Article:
In part 1 of this blog post we established that Spectral Expression relies on two key concepts

- being able to automatically determine the optimal number of frequencies- see here.
- capability to determine the frequency weights required to shape the data to a target spectrum- which we will cover in this blog post.

#### Spectral Shaping

The spectral shaping occurs by determining the optimal combination of weights that minimises the area (grey) between the shaped spectrum (orange curve) and a target function (yellow curve) see below.

Showing original spectrum (blue), target spectrum (yellow) and shaped spectrum (orange) |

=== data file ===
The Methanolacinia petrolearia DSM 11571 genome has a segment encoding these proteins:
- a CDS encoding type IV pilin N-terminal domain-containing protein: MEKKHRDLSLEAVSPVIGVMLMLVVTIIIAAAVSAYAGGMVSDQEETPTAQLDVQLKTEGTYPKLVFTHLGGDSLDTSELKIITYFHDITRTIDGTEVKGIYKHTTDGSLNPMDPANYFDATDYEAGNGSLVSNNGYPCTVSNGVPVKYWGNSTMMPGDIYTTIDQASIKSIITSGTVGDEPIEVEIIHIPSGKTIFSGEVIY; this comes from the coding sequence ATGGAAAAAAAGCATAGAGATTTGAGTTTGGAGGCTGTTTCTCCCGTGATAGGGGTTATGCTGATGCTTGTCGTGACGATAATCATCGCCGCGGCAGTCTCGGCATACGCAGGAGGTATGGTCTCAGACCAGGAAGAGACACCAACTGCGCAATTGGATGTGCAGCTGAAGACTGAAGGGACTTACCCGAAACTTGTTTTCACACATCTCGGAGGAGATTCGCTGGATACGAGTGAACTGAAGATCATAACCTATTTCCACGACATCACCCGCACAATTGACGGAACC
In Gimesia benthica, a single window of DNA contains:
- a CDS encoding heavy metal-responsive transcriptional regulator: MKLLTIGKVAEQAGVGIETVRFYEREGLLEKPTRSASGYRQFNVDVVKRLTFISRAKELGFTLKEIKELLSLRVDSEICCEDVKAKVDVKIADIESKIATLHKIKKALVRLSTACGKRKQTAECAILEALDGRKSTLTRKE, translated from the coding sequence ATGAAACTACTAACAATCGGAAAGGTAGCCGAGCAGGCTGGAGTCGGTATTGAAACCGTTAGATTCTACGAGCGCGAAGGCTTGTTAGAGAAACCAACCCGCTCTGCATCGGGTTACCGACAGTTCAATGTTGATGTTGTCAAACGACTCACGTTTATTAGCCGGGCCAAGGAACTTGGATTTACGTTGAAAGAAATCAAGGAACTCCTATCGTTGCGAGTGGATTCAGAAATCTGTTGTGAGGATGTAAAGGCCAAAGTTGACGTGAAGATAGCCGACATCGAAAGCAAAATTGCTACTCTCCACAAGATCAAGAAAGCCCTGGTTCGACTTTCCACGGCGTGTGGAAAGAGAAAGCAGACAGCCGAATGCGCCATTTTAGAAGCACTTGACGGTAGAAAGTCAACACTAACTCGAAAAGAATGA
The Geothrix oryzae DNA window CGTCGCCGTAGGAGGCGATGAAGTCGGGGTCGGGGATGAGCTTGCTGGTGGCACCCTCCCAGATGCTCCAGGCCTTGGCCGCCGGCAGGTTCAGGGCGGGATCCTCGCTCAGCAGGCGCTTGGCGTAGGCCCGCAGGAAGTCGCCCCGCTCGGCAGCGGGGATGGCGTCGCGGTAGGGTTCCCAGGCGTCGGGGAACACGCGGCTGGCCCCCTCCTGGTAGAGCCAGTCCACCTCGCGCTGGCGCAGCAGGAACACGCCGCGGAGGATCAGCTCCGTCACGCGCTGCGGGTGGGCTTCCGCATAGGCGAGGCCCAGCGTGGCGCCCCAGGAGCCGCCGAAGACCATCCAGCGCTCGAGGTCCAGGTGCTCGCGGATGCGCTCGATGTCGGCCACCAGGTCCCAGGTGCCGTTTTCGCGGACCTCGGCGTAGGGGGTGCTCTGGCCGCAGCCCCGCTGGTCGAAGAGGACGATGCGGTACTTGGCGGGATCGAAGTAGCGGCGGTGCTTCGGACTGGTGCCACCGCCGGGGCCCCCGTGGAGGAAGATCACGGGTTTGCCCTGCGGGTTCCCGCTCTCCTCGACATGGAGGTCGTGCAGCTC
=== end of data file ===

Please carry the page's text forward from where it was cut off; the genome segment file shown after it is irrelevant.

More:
A minimisation algorithm is required to determine the optimum frequency weights due to the overlap between frequencies. If the weights of two frequencies are boosted, the common area under the bandpass curves will in effect be boosted twice. This can be seen in the figure below.

The minimisation algorithm is used with a combination of positive or negative weights in order to compensate for the boosting effect of intersecting frequencies while moving closer to the target spectrum.

Figure 1a above shows an example intersection between two frequencies (48Hz and 66Hz). Figure 1b shows the resultant bandpass filtered spectrum for the two frequencies. Figure 1c shows the effect of boosting both dominate frequencies by a factor of 0.2. Figure 1d demonstrates the compounding effect of adding two difference between the original spectrum and the boasted spectrum.